Your teenager needs transportation. You assumed that meant a car until they told you they wanted a motorcycle. Your first reaction was to recoil in horror and tell them motorcycles are too dangerous. Then they explained the advantages.
A bike will be cheaper to run and maintain, and your child is less likely to turn up late to college as they can cut through traffic better than in a car.
Are motorcycles really more dangerous than cars?
National Highway Traffic Safety Administration (NHTSA) figures for 2019 show that you are right to worry about safety. The federal agency’s data showed that motorcyclists were 29 times more likely to die per mile traveled than someone in a car.
While refusing to let your child ride a motorcycle is one solution, they may still buy a one in the future. Riding a motorcycle is not inherently dangerous. It becomes so when one of two things happen:
- You lose control
- Someone else loses control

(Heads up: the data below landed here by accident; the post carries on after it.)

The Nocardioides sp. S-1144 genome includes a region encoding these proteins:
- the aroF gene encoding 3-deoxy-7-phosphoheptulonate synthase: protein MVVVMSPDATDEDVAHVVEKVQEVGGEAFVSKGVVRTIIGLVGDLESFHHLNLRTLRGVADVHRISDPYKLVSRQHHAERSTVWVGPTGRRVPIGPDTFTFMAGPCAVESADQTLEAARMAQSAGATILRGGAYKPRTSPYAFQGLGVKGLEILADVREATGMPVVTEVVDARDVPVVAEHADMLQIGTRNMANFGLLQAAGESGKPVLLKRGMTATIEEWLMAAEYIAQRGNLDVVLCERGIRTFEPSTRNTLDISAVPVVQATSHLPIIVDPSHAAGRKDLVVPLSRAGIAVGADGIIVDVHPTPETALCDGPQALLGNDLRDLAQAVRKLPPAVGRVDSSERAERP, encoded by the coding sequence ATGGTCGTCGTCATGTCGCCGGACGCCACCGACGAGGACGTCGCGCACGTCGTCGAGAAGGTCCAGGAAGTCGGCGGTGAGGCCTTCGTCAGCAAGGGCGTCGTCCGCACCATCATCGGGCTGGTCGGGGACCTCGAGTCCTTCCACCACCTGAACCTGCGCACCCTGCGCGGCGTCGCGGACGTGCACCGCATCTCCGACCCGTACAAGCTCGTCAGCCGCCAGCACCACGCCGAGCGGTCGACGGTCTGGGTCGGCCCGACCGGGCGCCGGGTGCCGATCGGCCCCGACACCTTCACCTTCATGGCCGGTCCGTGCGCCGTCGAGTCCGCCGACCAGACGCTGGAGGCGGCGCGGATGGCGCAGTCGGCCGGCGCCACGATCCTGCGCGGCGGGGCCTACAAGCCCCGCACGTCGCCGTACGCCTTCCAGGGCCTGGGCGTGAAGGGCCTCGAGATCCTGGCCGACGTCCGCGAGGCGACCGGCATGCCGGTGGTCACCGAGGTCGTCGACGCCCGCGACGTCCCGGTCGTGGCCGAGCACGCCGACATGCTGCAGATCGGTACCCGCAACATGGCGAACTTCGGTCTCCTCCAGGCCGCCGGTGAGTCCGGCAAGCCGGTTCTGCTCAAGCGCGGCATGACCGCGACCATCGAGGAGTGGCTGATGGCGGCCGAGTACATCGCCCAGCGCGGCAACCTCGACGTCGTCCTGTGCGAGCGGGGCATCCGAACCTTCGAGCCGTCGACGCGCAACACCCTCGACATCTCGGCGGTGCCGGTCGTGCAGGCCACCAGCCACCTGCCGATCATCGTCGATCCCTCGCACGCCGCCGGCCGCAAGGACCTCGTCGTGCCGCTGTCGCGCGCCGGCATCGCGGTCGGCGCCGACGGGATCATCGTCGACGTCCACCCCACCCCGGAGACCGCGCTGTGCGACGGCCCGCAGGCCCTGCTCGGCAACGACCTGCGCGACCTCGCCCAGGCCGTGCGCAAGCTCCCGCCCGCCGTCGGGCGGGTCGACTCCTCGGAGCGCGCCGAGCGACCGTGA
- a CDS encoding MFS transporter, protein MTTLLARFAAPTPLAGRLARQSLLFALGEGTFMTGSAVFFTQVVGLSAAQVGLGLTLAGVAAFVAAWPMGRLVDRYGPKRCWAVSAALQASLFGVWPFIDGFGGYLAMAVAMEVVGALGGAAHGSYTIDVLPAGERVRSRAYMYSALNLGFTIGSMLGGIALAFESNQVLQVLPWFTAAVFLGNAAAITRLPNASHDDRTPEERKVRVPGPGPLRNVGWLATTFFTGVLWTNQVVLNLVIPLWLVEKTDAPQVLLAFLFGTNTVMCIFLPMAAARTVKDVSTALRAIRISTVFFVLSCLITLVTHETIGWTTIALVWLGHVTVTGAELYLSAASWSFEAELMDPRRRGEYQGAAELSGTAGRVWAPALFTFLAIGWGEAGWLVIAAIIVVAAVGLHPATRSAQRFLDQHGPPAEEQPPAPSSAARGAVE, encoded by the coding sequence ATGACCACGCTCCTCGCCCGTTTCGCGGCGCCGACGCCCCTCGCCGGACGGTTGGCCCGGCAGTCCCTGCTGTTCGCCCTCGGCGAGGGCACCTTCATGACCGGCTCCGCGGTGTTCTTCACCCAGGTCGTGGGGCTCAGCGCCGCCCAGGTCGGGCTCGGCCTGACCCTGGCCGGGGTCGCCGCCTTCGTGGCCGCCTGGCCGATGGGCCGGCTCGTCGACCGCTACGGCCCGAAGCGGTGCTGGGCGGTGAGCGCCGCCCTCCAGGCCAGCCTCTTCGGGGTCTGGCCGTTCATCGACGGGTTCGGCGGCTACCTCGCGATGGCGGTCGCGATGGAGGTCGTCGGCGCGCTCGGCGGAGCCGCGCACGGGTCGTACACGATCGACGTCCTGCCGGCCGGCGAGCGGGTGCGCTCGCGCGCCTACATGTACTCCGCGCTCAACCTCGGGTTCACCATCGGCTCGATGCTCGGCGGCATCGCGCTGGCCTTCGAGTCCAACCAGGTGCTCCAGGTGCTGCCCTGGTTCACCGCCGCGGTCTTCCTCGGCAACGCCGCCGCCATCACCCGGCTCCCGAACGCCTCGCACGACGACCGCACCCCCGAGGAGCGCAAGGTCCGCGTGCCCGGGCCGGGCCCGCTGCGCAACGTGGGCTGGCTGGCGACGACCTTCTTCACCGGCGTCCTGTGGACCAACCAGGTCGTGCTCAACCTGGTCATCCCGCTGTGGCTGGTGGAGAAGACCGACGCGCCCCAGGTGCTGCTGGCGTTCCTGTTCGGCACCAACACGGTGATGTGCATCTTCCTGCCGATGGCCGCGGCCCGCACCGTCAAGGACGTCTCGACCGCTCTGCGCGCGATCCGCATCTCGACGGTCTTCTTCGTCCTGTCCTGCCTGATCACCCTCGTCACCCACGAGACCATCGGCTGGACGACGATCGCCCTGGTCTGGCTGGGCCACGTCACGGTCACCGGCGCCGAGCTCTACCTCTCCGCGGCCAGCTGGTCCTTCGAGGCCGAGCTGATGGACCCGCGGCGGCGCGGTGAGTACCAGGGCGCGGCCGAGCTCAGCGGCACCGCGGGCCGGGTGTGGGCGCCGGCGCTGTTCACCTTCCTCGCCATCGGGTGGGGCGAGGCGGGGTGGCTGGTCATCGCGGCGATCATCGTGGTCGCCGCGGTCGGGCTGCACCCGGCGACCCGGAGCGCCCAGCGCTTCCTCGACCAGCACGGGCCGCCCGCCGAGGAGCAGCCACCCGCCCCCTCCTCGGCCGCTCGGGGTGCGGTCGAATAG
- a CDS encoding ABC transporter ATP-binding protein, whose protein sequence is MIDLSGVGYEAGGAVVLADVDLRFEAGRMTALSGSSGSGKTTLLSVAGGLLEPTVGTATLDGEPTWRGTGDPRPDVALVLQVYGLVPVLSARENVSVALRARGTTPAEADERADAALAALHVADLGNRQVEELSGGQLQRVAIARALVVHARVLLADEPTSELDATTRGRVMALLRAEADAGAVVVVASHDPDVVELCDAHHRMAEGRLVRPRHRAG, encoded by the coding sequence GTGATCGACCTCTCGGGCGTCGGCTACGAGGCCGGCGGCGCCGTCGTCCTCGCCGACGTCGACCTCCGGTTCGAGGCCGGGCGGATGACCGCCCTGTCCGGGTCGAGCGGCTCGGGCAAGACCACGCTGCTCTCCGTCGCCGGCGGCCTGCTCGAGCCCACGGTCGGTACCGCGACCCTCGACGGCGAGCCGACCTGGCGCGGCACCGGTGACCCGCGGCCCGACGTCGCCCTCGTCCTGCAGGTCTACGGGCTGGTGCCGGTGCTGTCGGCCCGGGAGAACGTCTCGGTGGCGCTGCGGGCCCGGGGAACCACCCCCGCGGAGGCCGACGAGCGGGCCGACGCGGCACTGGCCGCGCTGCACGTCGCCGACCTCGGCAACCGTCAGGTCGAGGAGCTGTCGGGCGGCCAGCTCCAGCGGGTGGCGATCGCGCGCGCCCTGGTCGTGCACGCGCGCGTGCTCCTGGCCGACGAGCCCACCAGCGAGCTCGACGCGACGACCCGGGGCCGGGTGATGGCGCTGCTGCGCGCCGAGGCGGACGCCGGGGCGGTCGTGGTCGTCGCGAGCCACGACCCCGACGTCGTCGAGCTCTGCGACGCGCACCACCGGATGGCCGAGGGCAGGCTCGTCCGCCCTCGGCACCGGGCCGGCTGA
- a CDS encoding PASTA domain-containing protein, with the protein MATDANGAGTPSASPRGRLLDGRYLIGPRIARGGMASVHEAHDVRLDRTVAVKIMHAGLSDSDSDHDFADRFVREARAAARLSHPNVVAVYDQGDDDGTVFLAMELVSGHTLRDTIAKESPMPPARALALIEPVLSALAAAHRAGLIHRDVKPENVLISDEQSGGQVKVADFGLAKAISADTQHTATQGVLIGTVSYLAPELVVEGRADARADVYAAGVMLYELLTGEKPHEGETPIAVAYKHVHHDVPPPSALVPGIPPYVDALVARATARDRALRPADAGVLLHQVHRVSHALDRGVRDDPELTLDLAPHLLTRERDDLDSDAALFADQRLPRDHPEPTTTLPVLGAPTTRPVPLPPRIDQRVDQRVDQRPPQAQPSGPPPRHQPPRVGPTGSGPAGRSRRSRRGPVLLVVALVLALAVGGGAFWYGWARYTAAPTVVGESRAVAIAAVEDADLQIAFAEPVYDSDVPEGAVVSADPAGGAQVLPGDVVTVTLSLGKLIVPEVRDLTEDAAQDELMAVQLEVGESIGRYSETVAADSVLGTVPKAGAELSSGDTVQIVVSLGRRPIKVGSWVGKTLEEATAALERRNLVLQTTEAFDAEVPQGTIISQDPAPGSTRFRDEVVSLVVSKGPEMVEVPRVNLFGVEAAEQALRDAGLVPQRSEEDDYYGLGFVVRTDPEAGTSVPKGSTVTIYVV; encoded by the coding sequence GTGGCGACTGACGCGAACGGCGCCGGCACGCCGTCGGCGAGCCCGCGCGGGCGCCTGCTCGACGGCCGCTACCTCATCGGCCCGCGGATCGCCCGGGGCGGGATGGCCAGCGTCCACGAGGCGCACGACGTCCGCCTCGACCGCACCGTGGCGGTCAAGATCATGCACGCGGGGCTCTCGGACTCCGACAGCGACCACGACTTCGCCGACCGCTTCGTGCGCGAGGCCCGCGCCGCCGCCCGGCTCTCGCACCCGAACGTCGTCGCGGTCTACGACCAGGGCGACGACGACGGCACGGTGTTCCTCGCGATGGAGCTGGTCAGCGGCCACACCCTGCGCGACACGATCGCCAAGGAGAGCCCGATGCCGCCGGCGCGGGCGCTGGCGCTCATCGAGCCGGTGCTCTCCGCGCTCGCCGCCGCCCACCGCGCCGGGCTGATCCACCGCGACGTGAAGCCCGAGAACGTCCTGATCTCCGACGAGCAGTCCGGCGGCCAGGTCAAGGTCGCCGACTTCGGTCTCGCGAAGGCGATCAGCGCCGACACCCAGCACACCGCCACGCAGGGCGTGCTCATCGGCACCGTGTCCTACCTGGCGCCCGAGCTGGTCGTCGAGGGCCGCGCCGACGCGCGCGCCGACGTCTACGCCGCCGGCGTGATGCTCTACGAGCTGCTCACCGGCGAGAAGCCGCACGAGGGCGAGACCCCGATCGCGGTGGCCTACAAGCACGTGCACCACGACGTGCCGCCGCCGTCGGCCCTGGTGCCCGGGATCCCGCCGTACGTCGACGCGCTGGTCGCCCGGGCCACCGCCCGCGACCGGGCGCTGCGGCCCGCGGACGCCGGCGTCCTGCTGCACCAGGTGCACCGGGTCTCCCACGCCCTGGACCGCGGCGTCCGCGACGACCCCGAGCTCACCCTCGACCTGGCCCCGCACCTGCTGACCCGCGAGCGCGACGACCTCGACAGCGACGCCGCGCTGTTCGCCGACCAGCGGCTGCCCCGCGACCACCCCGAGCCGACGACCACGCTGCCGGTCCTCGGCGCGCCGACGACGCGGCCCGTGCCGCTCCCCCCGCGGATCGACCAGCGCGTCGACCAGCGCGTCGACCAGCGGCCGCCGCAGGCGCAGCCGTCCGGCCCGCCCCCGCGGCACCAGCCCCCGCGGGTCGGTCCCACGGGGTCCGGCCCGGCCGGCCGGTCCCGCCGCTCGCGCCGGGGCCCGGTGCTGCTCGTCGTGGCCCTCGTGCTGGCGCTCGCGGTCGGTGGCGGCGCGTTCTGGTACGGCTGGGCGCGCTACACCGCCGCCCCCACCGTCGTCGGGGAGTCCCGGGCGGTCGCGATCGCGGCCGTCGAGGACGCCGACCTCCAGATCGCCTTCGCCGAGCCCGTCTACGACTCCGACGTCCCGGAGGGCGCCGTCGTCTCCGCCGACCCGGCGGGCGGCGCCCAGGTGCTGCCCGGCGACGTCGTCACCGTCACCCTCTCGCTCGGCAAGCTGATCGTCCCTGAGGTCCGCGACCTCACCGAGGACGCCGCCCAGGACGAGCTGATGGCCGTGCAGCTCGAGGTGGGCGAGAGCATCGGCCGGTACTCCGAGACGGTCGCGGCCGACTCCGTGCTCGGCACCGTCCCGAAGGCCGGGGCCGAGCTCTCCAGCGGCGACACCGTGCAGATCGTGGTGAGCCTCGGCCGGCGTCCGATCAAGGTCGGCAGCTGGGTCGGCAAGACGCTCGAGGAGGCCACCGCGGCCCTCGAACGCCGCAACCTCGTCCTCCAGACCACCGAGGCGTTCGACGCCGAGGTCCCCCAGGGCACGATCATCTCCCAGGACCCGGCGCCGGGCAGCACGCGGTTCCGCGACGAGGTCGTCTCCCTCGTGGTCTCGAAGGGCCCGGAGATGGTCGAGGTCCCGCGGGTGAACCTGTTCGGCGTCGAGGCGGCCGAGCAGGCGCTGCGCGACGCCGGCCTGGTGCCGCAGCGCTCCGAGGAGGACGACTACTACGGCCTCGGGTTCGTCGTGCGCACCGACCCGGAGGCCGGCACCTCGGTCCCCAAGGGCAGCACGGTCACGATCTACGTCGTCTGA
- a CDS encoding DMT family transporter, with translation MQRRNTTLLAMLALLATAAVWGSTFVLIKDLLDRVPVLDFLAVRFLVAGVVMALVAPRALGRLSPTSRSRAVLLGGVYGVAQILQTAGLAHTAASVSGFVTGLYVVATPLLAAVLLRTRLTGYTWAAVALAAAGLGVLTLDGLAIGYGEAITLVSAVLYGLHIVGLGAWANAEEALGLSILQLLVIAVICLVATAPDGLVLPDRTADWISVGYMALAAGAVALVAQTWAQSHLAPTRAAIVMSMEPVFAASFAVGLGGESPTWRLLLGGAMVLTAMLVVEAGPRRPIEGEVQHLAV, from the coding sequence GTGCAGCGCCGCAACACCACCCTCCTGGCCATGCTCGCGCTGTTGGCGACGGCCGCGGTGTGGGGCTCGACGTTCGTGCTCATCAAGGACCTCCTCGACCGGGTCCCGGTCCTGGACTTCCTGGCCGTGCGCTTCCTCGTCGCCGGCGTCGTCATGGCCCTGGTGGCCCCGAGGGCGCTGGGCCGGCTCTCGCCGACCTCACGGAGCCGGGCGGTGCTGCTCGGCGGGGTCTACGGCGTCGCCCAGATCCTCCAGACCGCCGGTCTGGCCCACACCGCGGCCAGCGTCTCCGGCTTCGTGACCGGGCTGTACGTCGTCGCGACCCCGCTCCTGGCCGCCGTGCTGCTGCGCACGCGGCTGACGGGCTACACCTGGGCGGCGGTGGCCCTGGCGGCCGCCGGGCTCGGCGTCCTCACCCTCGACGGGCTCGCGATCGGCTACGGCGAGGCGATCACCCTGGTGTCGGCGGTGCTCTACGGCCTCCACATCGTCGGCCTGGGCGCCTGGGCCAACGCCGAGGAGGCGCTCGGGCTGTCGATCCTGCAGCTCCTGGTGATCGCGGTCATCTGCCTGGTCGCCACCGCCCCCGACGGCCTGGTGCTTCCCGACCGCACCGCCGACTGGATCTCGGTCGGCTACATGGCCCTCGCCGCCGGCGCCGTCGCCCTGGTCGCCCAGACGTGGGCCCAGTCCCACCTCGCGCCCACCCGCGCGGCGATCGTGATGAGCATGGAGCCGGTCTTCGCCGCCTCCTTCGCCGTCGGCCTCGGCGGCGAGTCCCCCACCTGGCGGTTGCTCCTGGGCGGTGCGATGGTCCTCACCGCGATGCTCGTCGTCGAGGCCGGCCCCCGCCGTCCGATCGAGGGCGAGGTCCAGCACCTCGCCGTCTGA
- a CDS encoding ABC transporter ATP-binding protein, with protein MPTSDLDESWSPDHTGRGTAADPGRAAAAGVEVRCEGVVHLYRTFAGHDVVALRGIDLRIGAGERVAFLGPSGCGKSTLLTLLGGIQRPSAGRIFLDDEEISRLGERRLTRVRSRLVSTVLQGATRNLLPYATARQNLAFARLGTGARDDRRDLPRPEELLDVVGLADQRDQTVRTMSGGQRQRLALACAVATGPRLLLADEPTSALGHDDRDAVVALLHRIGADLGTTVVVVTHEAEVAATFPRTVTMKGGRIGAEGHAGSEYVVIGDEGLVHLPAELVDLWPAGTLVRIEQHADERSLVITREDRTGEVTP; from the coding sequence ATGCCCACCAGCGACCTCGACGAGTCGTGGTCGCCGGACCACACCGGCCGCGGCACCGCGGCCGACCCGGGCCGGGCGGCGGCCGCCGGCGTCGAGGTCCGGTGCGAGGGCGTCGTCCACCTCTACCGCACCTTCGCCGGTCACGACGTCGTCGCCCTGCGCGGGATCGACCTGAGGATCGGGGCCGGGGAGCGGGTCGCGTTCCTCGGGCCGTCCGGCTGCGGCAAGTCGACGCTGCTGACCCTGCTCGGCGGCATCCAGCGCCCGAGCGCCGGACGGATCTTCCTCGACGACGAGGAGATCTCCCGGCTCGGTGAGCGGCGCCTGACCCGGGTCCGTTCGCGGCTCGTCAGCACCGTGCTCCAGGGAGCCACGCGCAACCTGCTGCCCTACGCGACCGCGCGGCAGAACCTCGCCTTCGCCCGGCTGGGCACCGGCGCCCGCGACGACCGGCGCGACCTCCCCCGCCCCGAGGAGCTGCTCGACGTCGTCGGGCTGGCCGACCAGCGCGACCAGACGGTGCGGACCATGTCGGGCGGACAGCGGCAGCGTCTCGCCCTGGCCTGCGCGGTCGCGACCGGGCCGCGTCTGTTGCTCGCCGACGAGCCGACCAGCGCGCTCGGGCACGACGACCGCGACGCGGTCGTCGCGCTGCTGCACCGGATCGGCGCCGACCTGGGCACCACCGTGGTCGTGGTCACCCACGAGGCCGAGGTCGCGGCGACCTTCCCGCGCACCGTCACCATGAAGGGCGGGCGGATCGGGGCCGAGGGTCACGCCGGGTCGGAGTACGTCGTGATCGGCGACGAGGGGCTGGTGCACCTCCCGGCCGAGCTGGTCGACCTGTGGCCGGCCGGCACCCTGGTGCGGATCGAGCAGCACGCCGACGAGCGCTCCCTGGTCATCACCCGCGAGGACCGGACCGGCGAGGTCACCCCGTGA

Florida does not have the ice or snow as some other states do, so the chance of losing control due to a slippery surface is minimal. Provided your child rides within their limits and those of the bike, there is no need for them to come off.
The biggest issue your child will face is other motorists. They are the real reason that motorcycling is more dangerous than driving. If you let your child ride a motorcycle, and a driver injures them, you might feel you should never have agreed. Yet, the world would be a dull place if we all refrained from doing what we wanted for fear of others. Claiming compensation cannot stop you from worrying, but it will pay for the medical bills and additional costs you’ve incurred.